For some reason, I've noticed a lot more pigeon-toed women here. If I notice people's feet at all, I rarely see a woman with her feet turning out (like mine do). But I see quite a lot of women who walk with their toes turned in (pigeon-toed). Far more than I've ever noticed anywhere else. Don't know what that's all about.




It is pretty common when you sit down even in a fairly casual restaurant to be handed a small damp towelette. The idea is to wipe your hands and mouth before you start eating. Sometimes they're even warm.


What is much more uncommon is actual napkins. You learn to hang on to your towelette, especially if you're as sloppy an eater as I am. :)




Oh, my goodness, the Japanese are absolutely in love with light switches. In our bedroom, there are 2 -- count 'em, 2 -- lights that can be controlled by switches on the wall. We have 4 -- count 'em, 4 -- light switches.


The clothing rods in the closet have little lights in them that are controlled by a motion sensor. They don't add much actual illumination but they are pretty.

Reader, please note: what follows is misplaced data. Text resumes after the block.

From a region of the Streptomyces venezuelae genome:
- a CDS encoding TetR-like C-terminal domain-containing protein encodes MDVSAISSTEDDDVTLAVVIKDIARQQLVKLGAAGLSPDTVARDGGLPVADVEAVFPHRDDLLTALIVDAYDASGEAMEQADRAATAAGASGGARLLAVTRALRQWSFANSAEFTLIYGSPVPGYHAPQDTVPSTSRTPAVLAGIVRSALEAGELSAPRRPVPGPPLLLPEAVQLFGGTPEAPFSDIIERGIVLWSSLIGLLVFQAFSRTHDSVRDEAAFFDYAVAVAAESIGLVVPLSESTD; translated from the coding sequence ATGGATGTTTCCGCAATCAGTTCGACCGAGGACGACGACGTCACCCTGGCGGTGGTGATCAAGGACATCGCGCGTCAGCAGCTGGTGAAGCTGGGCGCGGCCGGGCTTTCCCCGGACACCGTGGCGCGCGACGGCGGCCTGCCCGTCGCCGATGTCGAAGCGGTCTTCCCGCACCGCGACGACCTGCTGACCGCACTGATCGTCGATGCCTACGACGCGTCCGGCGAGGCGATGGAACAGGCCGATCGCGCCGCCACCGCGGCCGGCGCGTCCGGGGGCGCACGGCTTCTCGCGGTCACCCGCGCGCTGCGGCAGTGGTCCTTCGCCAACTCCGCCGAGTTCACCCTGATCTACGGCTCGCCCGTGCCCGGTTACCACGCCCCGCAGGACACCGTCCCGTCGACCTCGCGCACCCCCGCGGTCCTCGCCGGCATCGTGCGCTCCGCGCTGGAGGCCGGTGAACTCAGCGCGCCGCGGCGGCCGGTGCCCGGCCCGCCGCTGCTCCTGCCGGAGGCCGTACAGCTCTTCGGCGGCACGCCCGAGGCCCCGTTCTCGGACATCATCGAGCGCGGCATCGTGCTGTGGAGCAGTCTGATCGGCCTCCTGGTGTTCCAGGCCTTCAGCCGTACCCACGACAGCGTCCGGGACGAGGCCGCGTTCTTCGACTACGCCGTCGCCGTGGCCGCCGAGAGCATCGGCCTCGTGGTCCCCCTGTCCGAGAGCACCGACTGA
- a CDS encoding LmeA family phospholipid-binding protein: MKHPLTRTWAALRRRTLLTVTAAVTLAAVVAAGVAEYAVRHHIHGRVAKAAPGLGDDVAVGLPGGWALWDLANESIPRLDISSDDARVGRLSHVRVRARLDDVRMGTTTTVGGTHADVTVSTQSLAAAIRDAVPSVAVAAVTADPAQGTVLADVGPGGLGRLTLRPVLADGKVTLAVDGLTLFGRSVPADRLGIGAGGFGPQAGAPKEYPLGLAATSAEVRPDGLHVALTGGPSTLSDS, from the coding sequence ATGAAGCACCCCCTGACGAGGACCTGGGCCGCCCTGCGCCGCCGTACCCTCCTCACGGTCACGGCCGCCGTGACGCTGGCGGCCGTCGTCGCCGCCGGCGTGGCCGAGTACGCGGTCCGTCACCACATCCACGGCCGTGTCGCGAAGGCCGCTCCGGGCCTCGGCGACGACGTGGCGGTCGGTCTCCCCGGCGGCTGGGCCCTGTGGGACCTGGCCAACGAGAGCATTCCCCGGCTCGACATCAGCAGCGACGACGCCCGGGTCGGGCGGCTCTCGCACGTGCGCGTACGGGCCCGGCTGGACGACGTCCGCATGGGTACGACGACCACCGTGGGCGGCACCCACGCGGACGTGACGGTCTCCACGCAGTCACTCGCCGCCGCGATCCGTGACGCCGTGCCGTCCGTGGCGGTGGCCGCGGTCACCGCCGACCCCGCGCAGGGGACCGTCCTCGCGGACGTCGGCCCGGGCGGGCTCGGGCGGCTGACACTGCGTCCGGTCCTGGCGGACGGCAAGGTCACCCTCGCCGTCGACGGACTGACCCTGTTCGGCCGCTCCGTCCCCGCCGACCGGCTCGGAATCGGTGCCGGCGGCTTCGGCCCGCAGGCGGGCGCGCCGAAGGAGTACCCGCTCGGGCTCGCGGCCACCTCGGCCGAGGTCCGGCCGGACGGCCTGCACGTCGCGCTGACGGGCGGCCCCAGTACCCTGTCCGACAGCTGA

There's a light in the foyer to our apartment (which includes the door to the bathroom). It is motion activated. That's nice when you first enter the apartment. It's not so nice at 3 am when you just want a quick visit to the bathroom.


Jeff and I were out to dinner at a small local place Tuesday night. He went to the men’s room and when he came back he said it was a small men’s room -- 2 urinals, 1 stall, 1 sink. It had, maybe, 4 lightbubs ... and 4 light switches. I was disappointed that he didn't play with them to see how they all worked while he was in there.


Bad American tourist!


There's a small lavatory off the lobby of our building. Standard 1/2 bath kind of thing. Maybe 3 feet by 6 feet. With two lights operated by two separate switches. One of which is a spotlight that highlights the toilet (almost like a...throne) and the very nice piece of artwork hanging on the little alcove behind the toilet.


These people LOVE lights and light switches (and are awfully fond of their toilets).




Smoking is common here. Virtually every restaurant has a non-smoking section but smoking is still rampant.




Here are American restaurants we've seen here:






TGI Fridays

Outback Steakhouse


Bob's Big Boy (with the requisite Big Boy out front)


The last two were not in Tokyo. They were in small/mid-size towns out near Mt. Fuji.



OK, that's all my pointless musings. I'm off now for my 90-minute massage -- 30 minutes of feet, 30 minutes of back, and 30 minutes of (believe it or not) "intestines". I presume that's a general abdominal massage, though I could, in fact, get my liver massaged for 30 minutes. I'll let you know.


Be well and I'll have more in about 12 hours.